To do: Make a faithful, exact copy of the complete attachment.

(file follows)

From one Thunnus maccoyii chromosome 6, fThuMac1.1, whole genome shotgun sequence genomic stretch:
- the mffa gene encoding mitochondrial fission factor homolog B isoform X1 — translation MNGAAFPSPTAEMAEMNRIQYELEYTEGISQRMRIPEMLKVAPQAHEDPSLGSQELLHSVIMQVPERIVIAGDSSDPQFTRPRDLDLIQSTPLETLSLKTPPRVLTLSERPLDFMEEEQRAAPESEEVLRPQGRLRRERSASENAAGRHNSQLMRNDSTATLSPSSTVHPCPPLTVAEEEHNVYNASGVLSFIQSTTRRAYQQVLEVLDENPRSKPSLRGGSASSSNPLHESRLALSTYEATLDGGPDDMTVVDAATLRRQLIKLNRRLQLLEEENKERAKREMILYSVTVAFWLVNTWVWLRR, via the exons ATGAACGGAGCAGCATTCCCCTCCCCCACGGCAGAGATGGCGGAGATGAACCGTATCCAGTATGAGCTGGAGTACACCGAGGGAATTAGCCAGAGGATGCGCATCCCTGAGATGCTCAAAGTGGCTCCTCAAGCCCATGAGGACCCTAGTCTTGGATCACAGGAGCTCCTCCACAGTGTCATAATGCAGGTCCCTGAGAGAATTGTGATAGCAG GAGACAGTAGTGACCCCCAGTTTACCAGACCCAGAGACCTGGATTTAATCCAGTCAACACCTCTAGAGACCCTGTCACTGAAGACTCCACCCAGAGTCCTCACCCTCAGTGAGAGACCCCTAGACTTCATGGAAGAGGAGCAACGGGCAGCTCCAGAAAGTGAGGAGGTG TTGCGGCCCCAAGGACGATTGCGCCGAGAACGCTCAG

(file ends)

From one Thunnus maccoyii chromosome 6, fThuMac1.1, whole genome shotgun sequence genomic stretch:
- the mffa gene encoding mitochondrial fission factor homolog B isoform X1 — translation MNGAAFPSPTAEMAEMNRIQYELEYTEGISQRMRIPEMLKVAPQAHEDPSLGSQELLHSVIMQVPERIVIAGDSSDPQFTRPRDLDLIQSTPLETLSLKTPPRVLTLSERPLDFMEEEQRAAPESEEVLRPQGRLRRERSASENAAGRHNSQLMRNDSTATLSPSSTVHPCPPLTVAEEEHNVYNASGVLSFIQSTTRRAYQQVLEVLDENPRSKPSLRGGSASSSNPLHESRLALSTYEATLDGGPDDMTVVDAATLRRQLIKLNRRLQLLEEENKERAKREMILYSVTVAFWLVNTWVWLRR, via the exons ATGAACGGAGCAGCATTCCCCTCCCCCACGGCAGAGATGGCGGAGATGAACCGTATCCAGTATGAGCTGGAGTACACCGAGGGAATTAGCCAGAGGATGCGCATCCCTGAGATGCTCAAAGTGGCTCCTCAAGCCCATGAGGACCCTAGTCTTGGATCACAGGAGCTCCTCCACAGTGTCATAATGCAGGTCCCTGAGAGAATTGTGATAGCAG GAGACAGTAGTGACCCCCAGTTTACCAGACCCAGAGACCTGGATTTAATCCAGTCAACACCTCTAGAGACCCTGTCACTGAAGACTCCACCCAGAGTCCTCACCCTCAGTGAGAGACCCCTAGACTTCATGGAAGAGGAGCAACGGGCAGCTCCAGAAAGTGAGGAGGTG TTGCGGCCCCAAGGACGATTGCGCCGAGAACGCTCAG